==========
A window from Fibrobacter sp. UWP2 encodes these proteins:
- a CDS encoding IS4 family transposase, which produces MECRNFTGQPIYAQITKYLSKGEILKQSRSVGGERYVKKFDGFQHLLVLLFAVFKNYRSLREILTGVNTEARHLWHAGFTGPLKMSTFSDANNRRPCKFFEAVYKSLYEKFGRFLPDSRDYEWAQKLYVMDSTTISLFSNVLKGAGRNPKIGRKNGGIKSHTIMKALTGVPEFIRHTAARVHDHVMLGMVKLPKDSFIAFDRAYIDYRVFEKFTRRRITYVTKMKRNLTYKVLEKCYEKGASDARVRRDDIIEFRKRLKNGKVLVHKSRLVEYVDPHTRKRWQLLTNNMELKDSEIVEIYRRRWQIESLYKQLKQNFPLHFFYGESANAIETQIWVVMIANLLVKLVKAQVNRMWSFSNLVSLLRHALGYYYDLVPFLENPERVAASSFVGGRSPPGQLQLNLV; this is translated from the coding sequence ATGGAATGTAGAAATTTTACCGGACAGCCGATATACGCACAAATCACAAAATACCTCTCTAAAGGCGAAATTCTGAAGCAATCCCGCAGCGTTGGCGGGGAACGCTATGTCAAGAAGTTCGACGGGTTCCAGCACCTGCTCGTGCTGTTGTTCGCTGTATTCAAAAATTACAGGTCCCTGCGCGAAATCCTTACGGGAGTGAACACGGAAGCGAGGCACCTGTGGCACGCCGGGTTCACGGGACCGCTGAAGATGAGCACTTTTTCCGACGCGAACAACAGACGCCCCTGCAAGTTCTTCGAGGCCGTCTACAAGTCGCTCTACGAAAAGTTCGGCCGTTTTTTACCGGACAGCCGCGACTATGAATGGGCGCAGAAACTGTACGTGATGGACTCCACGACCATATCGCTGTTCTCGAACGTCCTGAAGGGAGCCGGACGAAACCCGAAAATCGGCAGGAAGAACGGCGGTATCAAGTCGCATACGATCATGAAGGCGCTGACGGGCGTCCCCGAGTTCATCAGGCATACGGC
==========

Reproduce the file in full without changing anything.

A window from Fibrobacter sp. UWP2 encodes these proteins:
- a CDS encoding IS4 family transposase, which produces MECRNFTGQPIYAQITKYLSKGEILKQSRSVGGERYVKKFDGFQHLLVLLFAVFKNYRSLREILTGVNTEARHLWHAGFTGPLKMSTFSDANNRRPCKFFEAVYKSLYEKFGRFLPDSRDYEWAQKLYVMDSTTISLFSNVLKGAGRNPKIGRKNGGIKSHTIMKALTGVPEFIRHTAARVHDHVMLGMVKLPKDSFIAFDRAYIDYRVFEKFTRRRITYVTKMKRNLTYKVLEKCYEKGASDARVRRDDIIEFRKRLKNGKVLVHKSRLVEYVDPHTRKRWQLLTNNMELKDSEIVEIYRRRWQIESLYKQLKQNFPLHFFYGESANAIETQIWVVMIANLLVKLVKAQVNRMWSFSNLVSLLRHALGYYYDLVPFLENPERVAASSFVGGRSPPGQLQLNLV; this is translated from the coding sequence ATGGAATGTAGAAATTTTACCGGACAGCCGATATACGCACAAATCACAAAATACCTCTCTAAAGGCGAAATTCTGAAGCAATCCCGCAGCGTTGGCGGGGAACGCTATGTCAAGAAGTTCGACGGGTTCCAGCACCTGCTCGTGCTGTTGTTCGCTGTATTCAAAAATTACAGGTCCCTGCGCGAAATCCTTACGGGAGTGAACACGGAAGCGAGGCACCTGTGGCACGCCGGGTTCACGGGACCGCTGAAGATGAGCACTTTTTCCGACGCGAACAACAGACGCCCCTGCAAGTTCTTCGAGGCCGTCTACAAGTCGCTCTACGAAAAGTTCGGCCGTTTTTTACCGGACAGCCGCGACTATGAATGGGCGCAGAAACTGTACGTGATGGACTCCACGACCATATCGCTGTTCTCGAACGTCCTGAAGGGAGCCGGACGAAACCCGAAAATCGGCAGGAAGAACGGCGGTATCAAGTCGCATACGATCATGAAGGCGCTGACGGGCGTCCCCGAGTTCATCAGGCATACGGC